The critical observation is that an authorized client user causes an application to require "reauthentication" upon resumption of a suspended session. By requiring reauthentication upon resumption of a suspended session, the user must supply an ID and PW to the application and server. The application then compares the supplied ID and PW to the authorized list entries and resumes the session with the client comparison equality. This distinguishes over prior art Internet protocols, such as FTP and Telnet. The latter protocols required a client ID and password as part of an initial log-on process independent of the application executing on a server.
In this invention, a client initially logs on to an application if the client ID and PW match a prestored list of authorized persons. Also, the authentication bound to the application and reauthentication required to resume a suspended application distinguishes over HTTP. The latter does not require a client ID or password. Rather, each client browser request is treated as a single entity. The reauthorization requirement excludes the occasional or casual adverse user of the client processor from entry upon a suspended session.
Where the adverse user is persistent, there is a likelihood that repeated entry of passwords might gain session entry. Thus, it is another aspect of this invention to bind the client processor controlled by a persistent adverse user to a substitute logical partition within the server and communicate as if access to the desired application had been gained. Concurrently, the server invokes security modules providing appropriate alerts and even logging. This should assist in the physical apprehension of the persistent adverse user, as well as providing an evidentiary trail.
More particularly, the foregoing objects are believed satisfied by a method and means for resuming suspended session and trapping unauthorized users in a network connecting a client to at least one server in a client-initiated session. The client processor includes an interface for displaying a first hypertext document embedded with a link. The method of the invention includes a client establishing a first session with an application executing on the server using a challenge-response authentication step defined over a server-stored authorized list. The application is constrained such that when it is suspended, it resumes only upon reauthentication. Next, the first session between the client and server is suspended at client initiation. Subsequently, a party at the client interface opportunistically actuates an authorization link. This occurs when the client sends a hypertext document with the link and an authenticating token to the server.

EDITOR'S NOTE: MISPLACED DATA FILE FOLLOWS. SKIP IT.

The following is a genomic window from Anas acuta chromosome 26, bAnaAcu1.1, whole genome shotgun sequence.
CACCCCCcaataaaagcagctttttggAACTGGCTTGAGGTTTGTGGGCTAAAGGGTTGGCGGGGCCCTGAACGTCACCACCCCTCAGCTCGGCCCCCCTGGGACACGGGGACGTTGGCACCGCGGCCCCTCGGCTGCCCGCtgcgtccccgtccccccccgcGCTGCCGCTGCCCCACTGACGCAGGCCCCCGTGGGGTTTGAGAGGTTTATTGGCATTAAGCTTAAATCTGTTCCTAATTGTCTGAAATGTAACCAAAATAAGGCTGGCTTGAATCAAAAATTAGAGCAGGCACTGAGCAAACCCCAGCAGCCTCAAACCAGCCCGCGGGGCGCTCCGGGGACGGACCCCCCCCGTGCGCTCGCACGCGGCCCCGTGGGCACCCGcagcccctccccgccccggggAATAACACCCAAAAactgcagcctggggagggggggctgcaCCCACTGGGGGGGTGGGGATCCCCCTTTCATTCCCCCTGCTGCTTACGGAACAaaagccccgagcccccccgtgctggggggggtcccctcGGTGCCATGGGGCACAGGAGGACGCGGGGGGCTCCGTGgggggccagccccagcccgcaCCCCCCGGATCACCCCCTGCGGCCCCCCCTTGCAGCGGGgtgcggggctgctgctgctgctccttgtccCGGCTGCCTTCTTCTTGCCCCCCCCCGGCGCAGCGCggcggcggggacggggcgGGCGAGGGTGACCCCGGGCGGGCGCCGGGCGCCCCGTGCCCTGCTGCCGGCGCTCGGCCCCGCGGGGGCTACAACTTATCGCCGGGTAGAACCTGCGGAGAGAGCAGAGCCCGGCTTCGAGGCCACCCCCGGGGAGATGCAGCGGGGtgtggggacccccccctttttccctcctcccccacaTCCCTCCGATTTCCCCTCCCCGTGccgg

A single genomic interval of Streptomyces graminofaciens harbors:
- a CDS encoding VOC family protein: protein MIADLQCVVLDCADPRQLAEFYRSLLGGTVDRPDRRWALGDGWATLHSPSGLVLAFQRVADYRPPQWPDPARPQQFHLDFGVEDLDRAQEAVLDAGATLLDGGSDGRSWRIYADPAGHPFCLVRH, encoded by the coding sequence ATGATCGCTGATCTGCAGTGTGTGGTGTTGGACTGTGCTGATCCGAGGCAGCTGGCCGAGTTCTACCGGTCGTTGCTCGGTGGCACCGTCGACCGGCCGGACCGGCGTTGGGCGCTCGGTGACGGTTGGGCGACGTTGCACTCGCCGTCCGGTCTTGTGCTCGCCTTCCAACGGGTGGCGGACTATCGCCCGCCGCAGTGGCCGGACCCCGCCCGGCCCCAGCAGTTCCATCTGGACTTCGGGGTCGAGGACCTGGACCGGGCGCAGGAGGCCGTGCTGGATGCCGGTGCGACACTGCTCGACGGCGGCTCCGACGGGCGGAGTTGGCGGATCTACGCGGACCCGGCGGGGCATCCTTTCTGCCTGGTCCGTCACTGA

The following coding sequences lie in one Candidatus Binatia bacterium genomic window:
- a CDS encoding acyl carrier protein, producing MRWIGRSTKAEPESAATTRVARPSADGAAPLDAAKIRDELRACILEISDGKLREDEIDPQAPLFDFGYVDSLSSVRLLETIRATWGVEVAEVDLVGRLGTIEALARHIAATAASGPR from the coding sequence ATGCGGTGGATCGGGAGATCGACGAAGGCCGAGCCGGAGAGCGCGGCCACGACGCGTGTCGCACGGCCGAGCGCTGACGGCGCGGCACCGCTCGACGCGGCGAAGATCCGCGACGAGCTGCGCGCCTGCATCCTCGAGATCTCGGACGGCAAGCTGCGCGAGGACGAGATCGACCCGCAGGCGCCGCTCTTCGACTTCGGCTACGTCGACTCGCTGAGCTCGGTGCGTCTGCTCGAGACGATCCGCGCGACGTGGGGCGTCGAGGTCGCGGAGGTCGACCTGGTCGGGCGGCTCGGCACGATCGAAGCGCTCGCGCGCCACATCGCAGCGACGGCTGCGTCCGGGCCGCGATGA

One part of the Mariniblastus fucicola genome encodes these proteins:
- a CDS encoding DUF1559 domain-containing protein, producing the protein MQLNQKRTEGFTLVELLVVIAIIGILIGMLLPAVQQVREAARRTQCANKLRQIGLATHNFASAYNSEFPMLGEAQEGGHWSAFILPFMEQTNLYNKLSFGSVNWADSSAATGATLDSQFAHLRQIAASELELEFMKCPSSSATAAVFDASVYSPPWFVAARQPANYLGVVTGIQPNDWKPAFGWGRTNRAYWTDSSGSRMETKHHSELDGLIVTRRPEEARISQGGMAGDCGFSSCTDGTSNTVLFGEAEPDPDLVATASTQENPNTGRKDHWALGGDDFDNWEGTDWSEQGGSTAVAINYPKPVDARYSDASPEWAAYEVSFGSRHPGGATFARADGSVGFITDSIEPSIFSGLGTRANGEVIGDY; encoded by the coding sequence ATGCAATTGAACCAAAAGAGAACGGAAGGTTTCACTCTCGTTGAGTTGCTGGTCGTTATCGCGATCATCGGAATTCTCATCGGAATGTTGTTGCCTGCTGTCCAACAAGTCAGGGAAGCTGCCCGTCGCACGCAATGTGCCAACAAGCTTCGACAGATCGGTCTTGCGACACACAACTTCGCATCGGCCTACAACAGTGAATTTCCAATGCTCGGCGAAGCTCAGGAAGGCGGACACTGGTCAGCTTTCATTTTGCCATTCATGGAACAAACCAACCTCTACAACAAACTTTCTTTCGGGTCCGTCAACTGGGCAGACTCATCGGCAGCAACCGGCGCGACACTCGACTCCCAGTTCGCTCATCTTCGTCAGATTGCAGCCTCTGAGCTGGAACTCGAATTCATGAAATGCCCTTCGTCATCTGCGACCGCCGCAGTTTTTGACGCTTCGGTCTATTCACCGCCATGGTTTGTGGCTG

The server and application will resume the session with the client only if the authenticating token compares equal to a client on the server-stored authorized list. In the event of noncomparison, the server and application will communicate a retry request to the client. This process is designed to be repeated a predetermined number of times.
If a user persists more than this threshold, then the server binds the client to a substitute logical partition and interface within the server. Also, the server causes the substitute interface to respond to messages from the client in a customary manner lulling the persistent user into an extended session. Concurrently, security agencies, such as the police, are notified and a log record or audit trail is made of the communications for use as evidence.
FIG. 1 depicts an Internet-type client/server communication subsystem.
FIG. 2 sets forth the layered attributes of establishing one or more sessions between client and server processors.
FIG. 3 shows some syntactic attributes of the HTML-organized documents passed between client browsers and servers under HTTP protocols.
FIGS. 4A-4C illustrate HTML documents as they appear at the client processor screen used in establishing an authenticated session, suspension, and reauthentication requirement.